Gender

From 2014.igem.org

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<p style="color:red;"> <b> Please note that all information on this page is in a draft version. Please check back often for details. </b> </p>
<p style="color:red;"> <b> Please note that all information on this page is in a draft version. Please check back often for details. </b> </p>
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<p> <h2>Gender balance in iGEM : the 2013 study </h2> </p>
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The iGEM competition will be welcoming and fun for all students regardless of gender or orientation. During their human practices work, iGEM teams are encouraged to consider the social and human aspects of scientific research including issues of gender. Here we showcase a study conducted by the Paris Bettencourt 2013 team on the subject of women in synthetic biology and in iGEM.  Their main conclusions:
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<li> Gender balance correlates with success in iGEM! Prize-winning teams show gender ratios approaching 50%, while typical teams do not.</li>
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<li>As of 2013 women are underrepresented in iGEM, particularly in mentor or advisor roles. Only 37% of the students participating in iGEM are women. This proportion has not changed throughout the years, and it is the same in Asia, Europe and America. As for mentor and advisors, the number drops to 22% </li>
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<li> In survey data, women express less interest than men in taking leadership roles on their iGEM team.</li>
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<li> Encouraging more women to participate as iGEM leaders and advisors may improve team gender balance, and improve the overall quality of iGEM science.<li>
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iGEM seeks to encourage leadership and scientific excellence in both men and women. The iGEM community can be an example to scientists everywhere of positive gender relations and collegial warmth regardless of gender. If you want to know the details of the study, you can find it <a href="http://2013.igem.org/Team:Paris_Bettencourt/Human_Practice/Gender_Study">here</a> . You can also find an infographics of the main resuts <a href="http://2013.igem.org/Team:Paris_Bettencourt/Human_Practice/Gender_Facts">here</a>.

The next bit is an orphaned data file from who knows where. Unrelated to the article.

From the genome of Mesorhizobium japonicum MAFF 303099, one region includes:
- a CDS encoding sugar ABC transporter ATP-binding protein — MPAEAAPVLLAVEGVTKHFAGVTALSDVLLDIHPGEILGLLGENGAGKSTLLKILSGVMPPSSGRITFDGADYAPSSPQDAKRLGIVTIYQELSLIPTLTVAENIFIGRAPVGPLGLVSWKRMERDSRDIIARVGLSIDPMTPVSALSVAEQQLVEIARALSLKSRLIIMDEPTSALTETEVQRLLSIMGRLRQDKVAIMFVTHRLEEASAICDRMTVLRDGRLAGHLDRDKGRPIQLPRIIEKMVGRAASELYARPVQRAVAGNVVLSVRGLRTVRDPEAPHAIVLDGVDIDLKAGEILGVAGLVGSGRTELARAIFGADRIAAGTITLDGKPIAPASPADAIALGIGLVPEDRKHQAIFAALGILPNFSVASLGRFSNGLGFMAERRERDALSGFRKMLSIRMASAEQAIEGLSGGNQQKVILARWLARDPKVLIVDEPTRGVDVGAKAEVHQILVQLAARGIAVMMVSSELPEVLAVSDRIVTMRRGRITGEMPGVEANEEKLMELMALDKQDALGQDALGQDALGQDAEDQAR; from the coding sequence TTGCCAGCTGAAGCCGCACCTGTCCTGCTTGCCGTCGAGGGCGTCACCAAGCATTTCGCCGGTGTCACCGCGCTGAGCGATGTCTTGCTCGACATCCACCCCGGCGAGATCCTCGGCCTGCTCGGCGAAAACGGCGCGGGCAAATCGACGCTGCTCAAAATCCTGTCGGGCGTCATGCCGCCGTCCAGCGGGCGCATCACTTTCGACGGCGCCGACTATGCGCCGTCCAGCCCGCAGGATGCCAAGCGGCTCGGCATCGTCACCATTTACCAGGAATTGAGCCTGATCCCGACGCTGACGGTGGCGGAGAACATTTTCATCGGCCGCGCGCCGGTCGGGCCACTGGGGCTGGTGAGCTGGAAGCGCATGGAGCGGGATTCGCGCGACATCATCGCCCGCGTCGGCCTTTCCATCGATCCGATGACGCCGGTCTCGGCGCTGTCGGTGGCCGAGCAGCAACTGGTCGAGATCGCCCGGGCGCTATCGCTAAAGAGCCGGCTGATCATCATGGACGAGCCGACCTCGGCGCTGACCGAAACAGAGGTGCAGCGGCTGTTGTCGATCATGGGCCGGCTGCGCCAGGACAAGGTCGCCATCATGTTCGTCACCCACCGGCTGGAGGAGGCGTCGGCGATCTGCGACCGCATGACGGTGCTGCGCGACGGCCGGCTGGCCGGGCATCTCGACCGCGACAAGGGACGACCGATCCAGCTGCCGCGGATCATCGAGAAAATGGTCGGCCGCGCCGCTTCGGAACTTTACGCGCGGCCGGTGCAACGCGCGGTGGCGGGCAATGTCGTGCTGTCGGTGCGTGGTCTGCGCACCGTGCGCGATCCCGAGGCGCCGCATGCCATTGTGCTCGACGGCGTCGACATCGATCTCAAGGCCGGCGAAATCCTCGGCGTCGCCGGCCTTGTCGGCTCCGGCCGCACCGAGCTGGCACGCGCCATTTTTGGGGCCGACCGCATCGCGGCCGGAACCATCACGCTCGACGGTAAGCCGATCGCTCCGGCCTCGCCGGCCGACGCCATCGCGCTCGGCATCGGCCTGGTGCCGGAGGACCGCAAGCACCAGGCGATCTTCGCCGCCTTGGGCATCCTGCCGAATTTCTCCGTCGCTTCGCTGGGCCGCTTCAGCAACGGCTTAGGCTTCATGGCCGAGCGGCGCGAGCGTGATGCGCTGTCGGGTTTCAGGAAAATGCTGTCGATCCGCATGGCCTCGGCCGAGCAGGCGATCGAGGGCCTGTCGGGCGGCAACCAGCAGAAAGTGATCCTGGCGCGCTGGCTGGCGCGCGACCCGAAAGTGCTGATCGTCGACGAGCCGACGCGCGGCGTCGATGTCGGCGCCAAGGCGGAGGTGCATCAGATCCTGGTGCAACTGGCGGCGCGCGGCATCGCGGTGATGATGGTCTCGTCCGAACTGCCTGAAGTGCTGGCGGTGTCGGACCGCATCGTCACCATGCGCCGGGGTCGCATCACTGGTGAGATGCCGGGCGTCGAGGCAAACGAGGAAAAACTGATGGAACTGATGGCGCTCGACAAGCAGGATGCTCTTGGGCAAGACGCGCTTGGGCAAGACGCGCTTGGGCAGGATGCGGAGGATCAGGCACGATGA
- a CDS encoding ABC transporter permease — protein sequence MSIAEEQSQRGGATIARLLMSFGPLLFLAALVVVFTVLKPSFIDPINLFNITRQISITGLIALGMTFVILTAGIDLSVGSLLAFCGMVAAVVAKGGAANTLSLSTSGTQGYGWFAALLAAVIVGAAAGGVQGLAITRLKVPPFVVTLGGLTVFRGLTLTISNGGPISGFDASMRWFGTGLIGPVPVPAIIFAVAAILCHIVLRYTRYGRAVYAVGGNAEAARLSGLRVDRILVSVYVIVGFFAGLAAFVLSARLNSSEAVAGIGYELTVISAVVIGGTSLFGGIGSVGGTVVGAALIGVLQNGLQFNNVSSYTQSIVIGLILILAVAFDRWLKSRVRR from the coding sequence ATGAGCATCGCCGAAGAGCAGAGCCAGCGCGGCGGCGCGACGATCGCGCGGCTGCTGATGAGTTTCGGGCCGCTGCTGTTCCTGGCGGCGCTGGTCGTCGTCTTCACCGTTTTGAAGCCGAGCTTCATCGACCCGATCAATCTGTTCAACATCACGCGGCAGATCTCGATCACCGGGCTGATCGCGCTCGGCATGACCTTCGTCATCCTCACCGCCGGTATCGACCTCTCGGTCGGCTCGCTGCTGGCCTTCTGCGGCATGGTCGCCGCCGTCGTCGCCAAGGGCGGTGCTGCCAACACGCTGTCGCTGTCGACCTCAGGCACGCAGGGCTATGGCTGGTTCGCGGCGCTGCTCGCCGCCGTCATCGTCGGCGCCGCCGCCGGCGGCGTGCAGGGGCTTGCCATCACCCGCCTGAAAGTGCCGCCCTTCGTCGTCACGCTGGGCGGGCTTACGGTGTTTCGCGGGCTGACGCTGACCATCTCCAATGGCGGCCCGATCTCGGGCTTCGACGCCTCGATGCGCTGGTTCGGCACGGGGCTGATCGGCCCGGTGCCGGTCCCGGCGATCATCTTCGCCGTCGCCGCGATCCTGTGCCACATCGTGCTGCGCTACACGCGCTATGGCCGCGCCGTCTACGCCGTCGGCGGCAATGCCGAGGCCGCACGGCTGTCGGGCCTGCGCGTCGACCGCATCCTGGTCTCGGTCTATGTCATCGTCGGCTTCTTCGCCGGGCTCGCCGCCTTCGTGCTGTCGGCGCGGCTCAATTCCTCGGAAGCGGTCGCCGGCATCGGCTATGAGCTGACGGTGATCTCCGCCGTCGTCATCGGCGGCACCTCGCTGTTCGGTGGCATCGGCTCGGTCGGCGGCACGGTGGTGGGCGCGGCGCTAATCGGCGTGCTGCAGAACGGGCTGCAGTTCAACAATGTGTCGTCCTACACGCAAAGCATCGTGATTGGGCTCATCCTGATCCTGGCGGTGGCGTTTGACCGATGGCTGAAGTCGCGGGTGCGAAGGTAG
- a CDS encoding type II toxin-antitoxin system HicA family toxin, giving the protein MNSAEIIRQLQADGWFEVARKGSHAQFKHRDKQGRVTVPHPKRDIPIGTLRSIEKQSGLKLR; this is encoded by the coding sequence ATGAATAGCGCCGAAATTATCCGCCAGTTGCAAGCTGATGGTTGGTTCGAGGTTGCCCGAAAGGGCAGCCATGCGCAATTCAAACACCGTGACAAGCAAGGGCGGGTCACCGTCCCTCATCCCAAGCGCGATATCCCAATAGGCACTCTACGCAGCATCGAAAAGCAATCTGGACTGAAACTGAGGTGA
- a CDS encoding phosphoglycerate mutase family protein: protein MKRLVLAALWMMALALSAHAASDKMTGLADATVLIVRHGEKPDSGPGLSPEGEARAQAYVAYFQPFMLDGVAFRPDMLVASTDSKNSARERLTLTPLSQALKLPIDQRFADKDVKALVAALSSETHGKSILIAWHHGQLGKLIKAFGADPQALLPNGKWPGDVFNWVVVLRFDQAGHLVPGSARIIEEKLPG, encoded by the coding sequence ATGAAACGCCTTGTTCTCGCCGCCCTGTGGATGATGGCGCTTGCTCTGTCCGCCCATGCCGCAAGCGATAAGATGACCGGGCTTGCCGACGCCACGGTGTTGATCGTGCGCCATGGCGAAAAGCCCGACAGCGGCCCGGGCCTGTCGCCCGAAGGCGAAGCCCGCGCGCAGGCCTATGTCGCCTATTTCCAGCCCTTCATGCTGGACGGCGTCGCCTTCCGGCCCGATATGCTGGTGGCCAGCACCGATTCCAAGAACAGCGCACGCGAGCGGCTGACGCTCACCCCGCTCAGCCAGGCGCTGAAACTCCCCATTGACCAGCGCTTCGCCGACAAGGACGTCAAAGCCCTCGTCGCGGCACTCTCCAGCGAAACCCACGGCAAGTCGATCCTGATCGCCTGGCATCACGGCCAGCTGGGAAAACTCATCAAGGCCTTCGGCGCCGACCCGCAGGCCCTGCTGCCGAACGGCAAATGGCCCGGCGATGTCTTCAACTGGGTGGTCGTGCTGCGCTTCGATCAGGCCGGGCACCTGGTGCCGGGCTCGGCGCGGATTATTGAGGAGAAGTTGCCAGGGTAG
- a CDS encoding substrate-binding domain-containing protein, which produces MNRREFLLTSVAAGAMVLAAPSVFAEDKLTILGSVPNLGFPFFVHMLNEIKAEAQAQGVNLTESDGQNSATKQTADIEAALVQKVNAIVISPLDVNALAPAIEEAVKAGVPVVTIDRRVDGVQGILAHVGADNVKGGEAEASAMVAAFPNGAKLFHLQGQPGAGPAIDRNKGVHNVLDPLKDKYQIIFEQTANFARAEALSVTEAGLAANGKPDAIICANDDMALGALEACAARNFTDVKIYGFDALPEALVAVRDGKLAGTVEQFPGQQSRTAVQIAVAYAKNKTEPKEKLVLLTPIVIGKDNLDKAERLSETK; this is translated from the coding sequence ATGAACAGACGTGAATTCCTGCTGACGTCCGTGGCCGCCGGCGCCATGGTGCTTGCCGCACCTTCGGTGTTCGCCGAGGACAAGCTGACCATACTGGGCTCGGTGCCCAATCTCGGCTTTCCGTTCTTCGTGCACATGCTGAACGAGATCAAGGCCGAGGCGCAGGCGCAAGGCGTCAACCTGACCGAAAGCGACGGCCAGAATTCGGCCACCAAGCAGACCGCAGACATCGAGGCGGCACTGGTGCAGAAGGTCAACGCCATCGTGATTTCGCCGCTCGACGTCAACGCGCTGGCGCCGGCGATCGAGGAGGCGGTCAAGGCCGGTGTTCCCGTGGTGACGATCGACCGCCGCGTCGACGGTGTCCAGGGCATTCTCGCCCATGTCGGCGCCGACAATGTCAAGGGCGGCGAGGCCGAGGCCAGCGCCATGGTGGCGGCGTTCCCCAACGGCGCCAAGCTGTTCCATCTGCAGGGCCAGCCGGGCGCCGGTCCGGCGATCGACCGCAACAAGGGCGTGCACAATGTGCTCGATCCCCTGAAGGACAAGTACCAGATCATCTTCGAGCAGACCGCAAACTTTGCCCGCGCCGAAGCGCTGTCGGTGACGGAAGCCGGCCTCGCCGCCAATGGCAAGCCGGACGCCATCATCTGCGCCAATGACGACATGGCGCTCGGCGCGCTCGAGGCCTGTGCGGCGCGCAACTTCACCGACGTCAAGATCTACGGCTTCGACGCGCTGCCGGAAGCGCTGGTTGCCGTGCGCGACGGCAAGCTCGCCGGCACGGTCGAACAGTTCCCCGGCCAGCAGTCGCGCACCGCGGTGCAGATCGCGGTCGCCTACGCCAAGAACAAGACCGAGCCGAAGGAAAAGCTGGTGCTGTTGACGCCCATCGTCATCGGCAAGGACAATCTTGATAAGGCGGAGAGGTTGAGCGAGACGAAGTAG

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Revision as of 15:31, 7 February 2014

Please note that all information on this page is in a draft version. Please check back often for details.

Gender balance in iGEM : the 2013 study

The iGEM competition will be welcoming and fun for all students regardless of gender or orientation. During their human practices work, iGEM teams are encouraged to consider the social and human aspects of scientific research including issues of gender. Here we showcase a study conducted by the Paris Bettencourt 2013 team on the subject of women in synthetic biology and in iGEM. Their main conclusions:

  • Gender balance correlates with success in iGEM! Prize-winning teams show gender ratios approaching 50%, while typical teams do not.
  • As of 2013 women are underrepresented in iGEM, particularly in mentor or advisor roles. Only 37% of the students participating in iGEM are women. This proportion has not changed throughout the years, and it is the same in Asia, Europe and America. As for mentor and advisors, the number drops to 22%
  • In survey data, women express less interest than men in taking leadership roles on their iGEM team.
  • Encouraging more women to participate as iGEM leaders and advisors may improve team gender balance, and improve the overall quality of iGEM science.
  • iGEM seeks to encourage leadership and scientific excellence in both men and women. The iGEM community can be an example to scientists everywhere of positive gender relations and collegial warmth regardless of gender. If you want to know the details of the study, you can find it here . You can also find an infographics of the main resuts here.

  • Retrieved from "http://2014.igem.org/Gender"